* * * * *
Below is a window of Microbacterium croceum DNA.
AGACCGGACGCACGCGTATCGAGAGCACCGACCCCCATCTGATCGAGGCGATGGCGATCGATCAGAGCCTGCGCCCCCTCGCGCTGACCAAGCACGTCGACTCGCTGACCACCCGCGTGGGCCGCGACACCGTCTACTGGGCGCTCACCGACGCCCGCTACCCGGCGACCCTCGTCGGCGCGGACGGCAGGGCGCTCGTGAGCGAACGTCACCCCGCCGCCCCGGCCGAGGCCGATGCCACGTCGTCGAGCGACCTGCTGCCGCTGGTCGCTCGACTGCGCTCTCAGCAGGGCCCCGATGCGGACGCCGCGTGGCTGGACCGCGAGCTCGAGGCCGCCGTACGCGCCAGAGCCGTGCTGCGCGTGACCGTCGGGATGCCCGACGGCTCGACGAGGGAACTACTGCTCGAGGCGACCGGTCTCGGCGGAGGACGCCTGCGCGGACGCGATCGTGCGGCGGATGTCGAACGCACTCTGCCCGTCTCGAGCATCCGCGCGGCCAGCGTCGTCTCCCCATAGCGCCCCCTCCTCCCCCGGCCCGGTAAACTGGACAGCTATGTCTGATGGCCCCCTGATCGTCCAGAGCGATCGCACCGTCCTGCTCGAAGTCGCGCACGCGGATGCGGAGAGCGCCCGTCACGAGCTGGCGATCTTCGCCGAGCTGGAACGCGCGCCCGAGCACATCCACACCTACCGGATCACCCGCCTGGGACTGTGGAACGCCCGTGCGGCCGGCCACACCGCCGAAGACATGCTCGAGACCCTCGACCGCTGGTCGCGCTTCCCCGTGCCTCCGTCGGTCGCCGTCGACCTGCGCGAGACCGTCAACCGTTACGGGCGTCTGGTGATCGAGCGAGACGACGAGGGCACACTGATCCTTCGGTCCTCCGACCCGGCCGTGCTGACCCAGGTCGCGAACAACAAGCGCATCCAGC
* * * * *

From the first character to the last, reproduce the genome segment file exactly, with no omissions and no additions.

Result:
Below is a window of Microbacterium croceum DNA.
AGACCGGACGCACGCGTATCGAGAGCACCGACCCCCATCTGATCGAGGCGATGGCGATCGATCAGAGCCTGCGCCCCCTCGCGCTGACCAAGCACGTCGACTCGCTGACCACCCGCGTGGGCCGCGACACCGTCTACTGGGCGCTCACCGACGCCCGCTACCCGGCGACCCTCGTCGGCGCGGACGGCAGGGCGCTCGTGAGCGAACGTCACCCCGCCGCCCCGGCCGAGGCCGATGCCACGTCGTCGAGCGACCTGCTGCCGCTGGTCGCTCGACTGCGCTCTCAGCAGGGCCCCGATGCGGACGCCGCGTGGCTGGACCGCGAGCTCGAGGCCGCCGTACGCGCCAGAGCCGTGCTGCGCGTGACCGTCGGGATGCCCGACGGCTCGACGAGGGAACTACTGCTCGAGGCGACCGGTCTCGGCGGAGGACGCCTGCGCGGACGCGATCGTGCGGCGGATGTCGAACGCACTCTGCCCGTCTCGAGCATCCGCGCGGCCAGCGTCGTCTCCCCATAGCGCCCCCTCCTCCCCCGGCCCGGTAAACTGGACAGCTATGTCTGATGGCCCCCTGATCGTCCAGAGCGATCGCACCGTCCTGCTCGAAGTCGCGCACGCGGATGCGGAGAGCGCCCGTCACGAGCTGGCGATCTTCGCCGAGCTGGAACGCGCGCCCGAGCACATCCACACCTACCGGATCACCCGCCTGGGACTGTGGAACGCCCGTGCGGCCGGCCACACCGCCGAAGACATGCTCGAGACCCTCGACCGCTGGTCGCGCTTCCCCGTGCCTCCGTCGGTCGCCGTCGACCTGCGCGAGACCGTCAACCGTTACGGGCGTCTGGTGATCGAGCGAGACGACGAGGGCACACTGATCCTTCGGTCCTCCGACCCGGCCGTGCTGACCCAGGTCGCGAACAACAAGCGCATCCAGC